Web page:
lead trusts

Chariable Lead Trust Revolution!

Apparently I missed an unbelievable revolution in the charitable lead trust arena, by about 10 years! (and so did most of the rest of the planning community)

At yesterday’s PPGGNY’s planned giving day, I heard Paul S. Lee, JD, LLM, National Managing Director of Bernstein Global Wealth Management, talk about the so-called Shark-Fin Lead Trusts.

There is no way I can do justice Lee’s presentation.  Myself, a self-proclaimed lead trust guru (having worked heavily on three lead trusts that actually came to fruition), didn’t think there was much new under the sun with these planned giving vehicles – but I was very wrong.  I am going to try and summerize in shortest form the innovations he talked about (at least the ones I grasped) and give you a link to a recent paper Paul wrote on the topic (for the die-hard planners out there).

Firstly, if you are not sure about lead trusts in general, read this piece:  Understanding Charitable Lead Trusts (this is my own primer on the topic).  If you don’t have patience for my comments, here is Paul Lee’s article on the so-called Shark-Fin Lead Trust:  BNA_TM_SharkFinClats_1210  Here is another more recent outline:  PSL CLAT Outline (Jun 2011)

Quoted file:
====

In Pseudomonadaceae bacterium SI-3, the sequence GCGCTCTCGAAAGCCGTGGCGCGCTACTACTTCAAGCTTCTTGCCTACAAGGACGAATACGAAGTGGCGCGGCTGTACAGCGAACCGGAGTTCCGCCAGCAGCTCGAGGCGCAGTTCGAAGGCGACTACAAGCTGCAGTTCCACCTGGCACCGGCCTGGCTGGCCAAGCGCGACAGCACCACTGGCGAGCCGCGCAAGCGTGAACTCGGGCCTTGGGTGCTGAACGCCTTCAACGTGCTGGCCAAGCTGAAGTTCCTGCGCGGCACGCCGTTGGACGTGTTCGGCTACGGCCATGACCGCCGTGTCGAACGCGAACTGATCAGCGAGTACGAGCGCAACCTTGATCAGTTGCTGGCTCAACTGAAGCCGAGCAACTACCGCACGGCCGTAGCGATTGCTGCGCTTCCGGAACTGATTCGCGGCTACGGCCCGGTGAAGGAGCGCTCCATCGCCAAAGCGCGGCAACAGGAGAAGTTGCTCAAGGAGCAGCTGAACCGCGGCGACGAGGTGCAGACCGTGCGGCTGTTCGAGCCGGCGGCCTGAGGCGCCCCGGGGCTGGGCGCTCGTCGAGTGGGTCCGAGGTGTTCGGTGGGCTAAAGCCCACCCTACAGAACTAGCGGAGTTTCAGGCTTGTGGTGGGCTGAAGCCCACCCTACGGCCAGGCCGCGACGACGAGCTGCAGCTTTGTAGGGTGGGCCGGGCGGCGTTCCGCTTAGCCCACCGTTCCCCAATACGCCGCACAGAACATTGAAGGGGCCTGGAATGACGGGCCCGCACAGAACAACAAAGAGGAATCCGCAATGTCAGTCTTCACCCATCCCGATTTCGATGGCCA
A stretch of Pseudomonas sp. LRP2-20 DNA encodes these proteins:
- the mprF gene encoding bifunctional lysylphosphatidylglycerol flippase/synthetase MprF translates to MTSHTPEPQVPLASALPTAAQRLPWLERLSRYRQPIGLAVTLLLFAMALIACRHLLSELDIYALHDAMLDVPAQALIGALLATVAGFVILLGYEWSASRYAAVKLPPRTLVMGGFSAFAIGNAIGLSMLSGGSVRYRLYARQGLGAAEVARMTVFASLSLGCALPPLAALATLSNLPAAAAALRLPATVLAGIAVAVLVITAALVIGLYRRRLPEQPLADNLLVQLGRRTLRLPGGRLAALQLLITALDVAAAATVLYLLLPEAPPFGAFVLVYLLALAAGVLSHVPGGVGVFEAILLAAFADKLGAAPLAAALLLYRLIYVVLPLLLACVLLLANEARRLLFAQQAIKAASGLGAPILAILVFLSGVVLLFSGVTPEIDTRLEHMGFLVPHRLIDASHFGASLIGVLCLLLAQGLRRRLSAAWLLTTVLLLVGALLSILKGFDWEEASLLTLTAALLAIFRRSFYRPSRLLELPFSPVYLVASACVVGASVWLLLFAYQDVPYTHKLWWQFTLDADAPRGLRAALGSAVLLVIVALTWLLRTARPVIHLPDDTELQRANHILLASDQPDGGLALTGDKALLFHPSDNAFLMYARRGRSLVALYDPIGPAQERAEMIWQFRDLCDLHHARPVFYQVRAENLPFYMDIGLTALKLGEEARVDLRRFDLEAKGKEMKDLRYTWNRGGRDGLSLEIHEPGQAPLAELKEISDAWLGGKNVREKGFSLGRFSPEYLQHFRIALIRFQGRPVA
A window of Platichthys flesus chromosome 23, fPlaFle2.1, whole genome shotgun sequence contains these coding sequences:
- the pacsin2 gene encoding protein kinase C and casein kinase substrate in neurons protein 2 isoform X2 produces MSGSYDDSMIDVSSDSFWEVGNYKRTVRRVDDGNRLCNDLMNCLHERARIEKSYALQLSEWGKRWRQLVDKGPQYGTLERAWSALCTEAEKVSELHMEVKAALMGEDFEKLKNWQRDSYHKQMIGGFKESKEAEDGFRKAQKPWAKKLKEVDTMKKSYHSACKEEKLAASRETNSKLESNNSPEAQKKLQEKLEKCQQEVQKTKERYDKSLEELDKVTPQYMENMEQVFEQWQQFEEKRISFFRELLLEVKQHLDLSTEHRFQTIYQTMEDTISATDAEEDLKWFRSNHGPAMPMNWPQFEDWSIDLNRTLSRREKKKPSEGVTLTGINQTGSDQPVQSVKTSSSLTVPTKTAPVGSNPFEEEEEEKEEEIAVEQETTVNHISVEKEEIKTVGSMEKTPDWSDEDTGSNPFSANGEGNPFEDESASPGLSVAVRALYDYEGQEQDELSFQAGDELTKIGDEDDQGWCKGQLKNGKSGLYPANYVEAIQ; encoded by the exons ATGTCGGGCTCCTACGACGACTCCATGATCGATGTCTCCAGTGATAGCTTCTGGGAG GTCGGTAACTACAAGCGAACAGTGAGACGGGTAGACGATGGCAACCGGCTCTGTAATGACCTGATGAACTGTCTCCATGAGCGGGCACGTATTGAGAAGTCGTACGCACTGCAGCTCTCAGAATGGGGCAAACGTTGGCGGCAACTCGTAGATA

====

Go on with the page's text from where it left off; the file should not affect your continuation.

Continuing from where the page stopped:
So, what did I learn new?

Number 1:  It is totally fine and standard to create a lead trust with laddered payments to charity.  In other words, you can create a lead trust in which payments start at $100K in the first year, jump to $120K in year 2, and keep jumping (any pattern should work even though using 20% incremental jumps has a greater history and is a bit more “standard” than more extreme patterns – as you will see).

Why is this important?  Paul showed us a very important chart regarding lead trust investments.  Guys like me always make projections with flat returns during the term of a trust (I know it is unrealistic but it is the simplest way for me to see generally what might happen with a trust).  In truth, investments in the stock market fluxuate (and yes, over time, you will get that nice average 9% return so says every decent investment presenter I have seen). With lead trusts, typical market fluxations could help or destroy your lead trust. If you start off your lead annuity trust with one or more of the bad investment years (that do happen), your trust might lose too much principal in its early years to catch up during the good investment years (which also happen but maybe too late).  Laddering payments to charity (smaller payments in early years) gives the lead trust much greater chances to succeed by giving your lead trust investments time to catch good investment years in the early years of the trust, which then can carry the trust through good and bad years until the end.